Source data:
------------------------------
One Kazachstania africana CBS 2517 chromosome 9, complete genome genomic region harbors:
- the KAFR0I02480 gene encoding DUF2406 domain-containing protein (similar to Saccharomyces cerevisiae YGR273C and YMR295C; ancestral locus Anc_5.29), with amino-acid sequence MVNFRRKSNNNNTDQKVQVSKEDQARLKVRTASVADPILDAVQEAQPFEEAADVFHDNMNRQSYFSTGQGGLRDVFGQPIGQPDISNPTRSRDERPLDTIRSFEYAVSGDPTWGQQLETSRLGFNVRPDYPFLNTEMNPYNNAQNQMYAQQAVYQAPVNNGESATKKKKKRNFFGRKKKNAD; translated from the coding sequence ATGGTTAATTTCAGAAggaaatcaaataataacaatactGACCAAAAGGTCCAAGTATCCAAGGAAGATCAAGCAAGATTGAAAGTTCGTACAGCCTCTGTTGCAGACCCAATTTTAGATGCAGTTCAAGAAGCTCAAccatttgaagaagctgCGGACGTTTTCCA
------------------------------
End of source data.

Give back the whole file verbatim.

One Kazachstania africana CBS 2517 chromosome 9, complete genome genomic region harbors:
- the KAFR0I02480 gene encoding DUF2406 domain-containing protein (similar to Saccharomyces cerevisiae YGR273C and YMR295C; ancestral locus Anc_5.29), with amino-acid sequence MVNFRRKSNNNNTDQKVQVSKEDQARLKVRTASVADPILDAVQEAQPFEEAADVFHDNMNRQSYFSTGQGGLRDVFGQPIGQPDISNPTRSRDERPLDTIRSFEYAVSGDPTWGQQLETSRLGFNVRPDYPFLNTEMNPYNNAQNQMYAQQAVYQAPVNNGESATKKKKKRNFFGRKKKNAD; translated from the coding sequence ATGGTTAATTTCAGAAggaaatcaaataataacaatactGACCAAAAGGTCCAAGTATCCAAGGAAGATCAAGCAAGATTGAAAGTTCGTACAGCCTCTGTTGCAGACCCAATTTTAGATGCAGTTCAAGAAGCTCAAccatttgaagaagctgCGGACGTTTTCCA